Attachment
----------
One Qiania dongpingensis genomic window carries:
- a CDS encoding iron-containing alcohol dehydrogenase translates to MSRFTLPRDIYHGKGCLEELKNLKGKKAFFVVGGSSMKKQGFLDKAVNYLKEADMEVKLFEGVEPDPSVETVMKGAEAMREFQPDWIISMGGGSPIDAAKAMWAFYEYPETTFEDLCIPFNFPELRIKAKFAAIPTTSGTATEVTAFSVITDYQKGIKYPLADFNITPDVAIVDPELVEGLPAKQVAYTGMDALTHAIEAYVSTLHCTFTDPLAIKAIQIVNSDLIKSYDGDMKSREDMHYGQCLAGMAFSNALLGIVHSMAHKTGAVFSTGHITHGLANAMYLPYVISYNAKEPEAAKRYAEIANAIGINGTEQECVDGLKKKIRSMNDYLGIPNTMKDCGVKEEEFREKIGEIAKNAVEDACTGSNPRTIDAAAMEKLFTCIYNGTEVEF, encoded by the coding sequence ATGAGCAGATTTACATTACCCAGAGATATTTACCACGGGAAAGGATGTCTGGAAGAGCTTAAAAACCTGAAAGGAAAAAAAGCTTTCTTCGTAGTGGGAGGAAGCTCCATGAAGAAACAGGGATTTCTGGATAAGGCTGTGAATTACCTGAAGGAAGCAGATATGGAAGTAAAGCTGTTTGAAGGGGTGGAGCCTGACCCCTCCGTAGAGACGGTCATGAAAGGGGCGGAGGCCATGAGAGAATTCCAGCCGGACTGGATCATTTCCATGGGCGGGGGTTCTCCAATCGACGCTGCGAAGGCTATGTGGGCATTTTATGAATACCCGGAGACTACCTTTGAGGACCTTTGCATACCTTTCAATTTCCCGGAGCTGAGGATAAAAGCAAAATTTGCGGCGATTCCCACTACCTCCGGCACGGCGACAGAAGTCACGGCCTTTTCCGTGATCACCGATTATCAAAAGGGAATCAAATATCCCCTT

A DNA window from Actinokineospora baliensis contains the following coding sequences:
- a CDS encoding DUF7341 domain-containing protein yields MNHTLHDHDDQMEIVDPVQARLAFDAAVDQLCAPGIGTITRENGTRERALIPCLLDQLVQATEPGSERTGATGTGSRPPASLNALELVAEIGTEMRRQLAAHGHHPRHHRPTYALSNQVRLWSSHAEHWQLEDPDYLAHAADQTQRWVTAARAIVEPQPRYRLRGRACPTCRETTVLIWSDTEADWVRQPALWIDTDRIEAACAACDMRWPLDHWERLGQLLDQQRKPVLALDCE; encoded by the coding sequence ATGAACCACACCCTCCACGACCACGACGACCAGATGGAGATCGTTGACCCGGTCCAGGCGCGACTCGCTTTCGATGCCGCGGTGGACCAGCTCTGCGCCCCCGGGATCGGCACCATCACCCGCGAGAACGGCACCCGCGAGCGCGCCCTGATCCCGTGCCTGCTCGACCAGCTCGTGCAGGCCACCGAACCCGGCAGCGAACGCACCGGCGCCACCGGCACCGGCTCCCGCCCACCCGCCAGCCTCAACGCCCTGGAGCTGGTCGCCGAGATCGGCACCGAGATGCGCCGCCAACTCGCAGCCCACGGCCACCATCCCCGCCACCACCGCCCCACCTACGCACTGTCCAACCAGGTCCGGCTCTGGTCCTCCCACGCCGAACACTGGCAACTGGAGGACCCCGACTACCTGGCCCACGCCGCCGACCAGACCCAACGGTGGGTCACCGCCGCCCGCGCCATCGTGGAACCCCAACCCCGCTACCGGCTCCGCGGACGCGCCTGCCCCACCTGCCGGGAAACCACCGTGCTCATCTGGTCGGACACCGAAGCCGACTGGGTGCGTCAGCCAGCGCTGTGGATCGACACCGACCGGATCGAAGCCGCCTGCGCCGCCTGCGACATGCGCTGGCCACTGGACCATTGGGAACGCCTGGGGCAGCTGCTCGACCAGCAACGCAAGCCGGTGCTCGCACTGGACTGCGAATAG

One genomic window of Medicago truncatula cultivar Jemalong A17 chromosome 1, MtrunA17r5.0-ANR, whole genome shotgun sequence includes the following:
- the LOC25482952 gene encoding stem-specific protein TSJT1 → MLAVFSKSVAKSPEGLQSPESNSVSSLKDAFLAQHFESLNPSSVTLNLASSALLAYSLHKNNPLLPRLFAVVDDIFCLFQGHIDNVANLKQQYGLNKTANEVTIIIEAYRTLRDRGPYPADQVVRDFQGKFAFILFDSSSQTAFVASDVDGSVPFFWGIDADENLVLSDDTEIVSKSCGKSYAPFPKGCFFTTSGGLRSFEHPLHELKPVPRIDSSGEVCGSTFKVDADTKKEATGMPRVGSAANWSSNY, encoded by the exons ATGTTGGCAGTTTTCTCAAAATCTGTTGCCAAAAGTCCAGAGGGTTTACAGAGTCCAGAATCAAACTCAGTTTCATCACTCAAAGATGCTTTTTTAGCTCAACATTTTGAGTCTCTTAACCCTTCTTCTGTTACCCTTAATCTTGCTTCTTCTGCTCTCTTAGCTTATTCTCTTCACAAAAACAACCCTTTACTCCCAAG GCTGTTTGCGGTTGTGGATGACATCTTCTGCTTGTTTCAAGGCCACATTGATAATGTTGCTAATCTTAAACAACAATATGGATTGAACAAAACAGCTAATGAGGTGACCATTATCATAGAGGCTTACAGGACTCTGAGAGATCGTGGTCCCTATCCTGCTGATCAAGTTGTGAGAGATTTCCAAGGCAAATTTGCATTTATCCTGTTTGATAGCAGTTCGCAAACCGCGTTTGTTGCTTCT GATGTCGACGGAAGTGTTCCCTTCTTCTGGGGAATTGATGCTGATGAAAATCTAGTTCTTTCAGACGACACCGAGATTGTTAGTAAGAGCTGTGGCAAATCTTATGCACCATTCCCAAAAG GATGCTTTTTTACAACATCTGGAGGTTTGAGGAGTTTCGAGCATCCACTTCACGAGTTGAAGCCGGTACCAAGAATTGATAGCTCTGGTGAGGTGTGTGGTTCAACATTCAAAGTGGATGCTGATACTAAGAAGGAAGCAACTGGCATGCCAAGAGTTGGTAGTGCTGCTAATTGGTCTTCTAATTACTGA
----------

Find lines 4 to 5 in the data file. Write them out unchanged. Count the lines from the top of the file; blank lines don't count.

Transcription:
- a CDS encoding DUF7341 domain-containing protein yields MNHTLHDHDDQMEIVDPVQARLAFDAAVDQLCAPGIGTITRENGTRERALIPCLLDQLVQATEPGSERTGATGTGSRPPASLNALELVAEIGTEMRRQLAAHGHHPRHHRPTYALSNQVRLWSSHAEHWQLEDPDYLAHAADQTQRWVTAARAIVEPQPRYRLRGRACPTCRETTVLIWSDTEADWVRQPALWIDTDRIEAACAACDMRWPLDHWERLGQLLDQQRKPVLALDCE; encoded by the coding sequence ATGAACCACACCCTCCACGACCACGACGACCAGATGGAGATCGTTGACCCGGTCCAGGCGCGACTCGCTTTCGATGCCGCGGTGGACCAGCTCTGCGCCCCCGGGATCGGCACCATCACCCGCGAGAACGGCACCCGCGAGCGCGCCCTGATCCCGTGCCTGCTCGACCAGCTCGTGCAGGCCACCGAACCCGGCAGCGAACGCACCGGCGCCACCGGCACCGGCTCCCGCCCACCCGCCAGCCTCAACGCCCTGGAGCTGGTCGCCGAGATCGGCACCGAGATGCGCCGCCAACTCGCAGCCCACGGCCACCATCCCCGCCACCACCGCCCCACCTACGCACTGTCCAACCAGGTCCGGCTCTGGTCCTCCCACGCCGAACACTGGCAACTGGAGGACCCCGACTACCTGGCCCACGCCGCCGACCAGACCCAACGGTGGGTCACCGCCGCCCGCGCCATCGTGGAACCCCAACCCCGCTACCGGCTCCGCGGACGCGCCTGCCCCACCTGCCGGGAAACCACCGTGCTCATCTGGTCGGACACCGAAGCCGACTGGGTGCGTCAGCCAGCGCTGTGGATCGACACCGACCGGATCGAAGCCGCCTGCGCCGCCTGCGACATGCGCTGGCCACTGGACCATTGGGAACGCCTGGGGCAGCTGCTCGACCAGCAACGCAAGCCGGTGCTCGCACTGGACTGCGAATAG

One genomic window of Medicago truncatula cultivar Jemalong A17 chromosome 1, MtrunA17r5.0-ANR, whole genome shotgun sequence includes the following: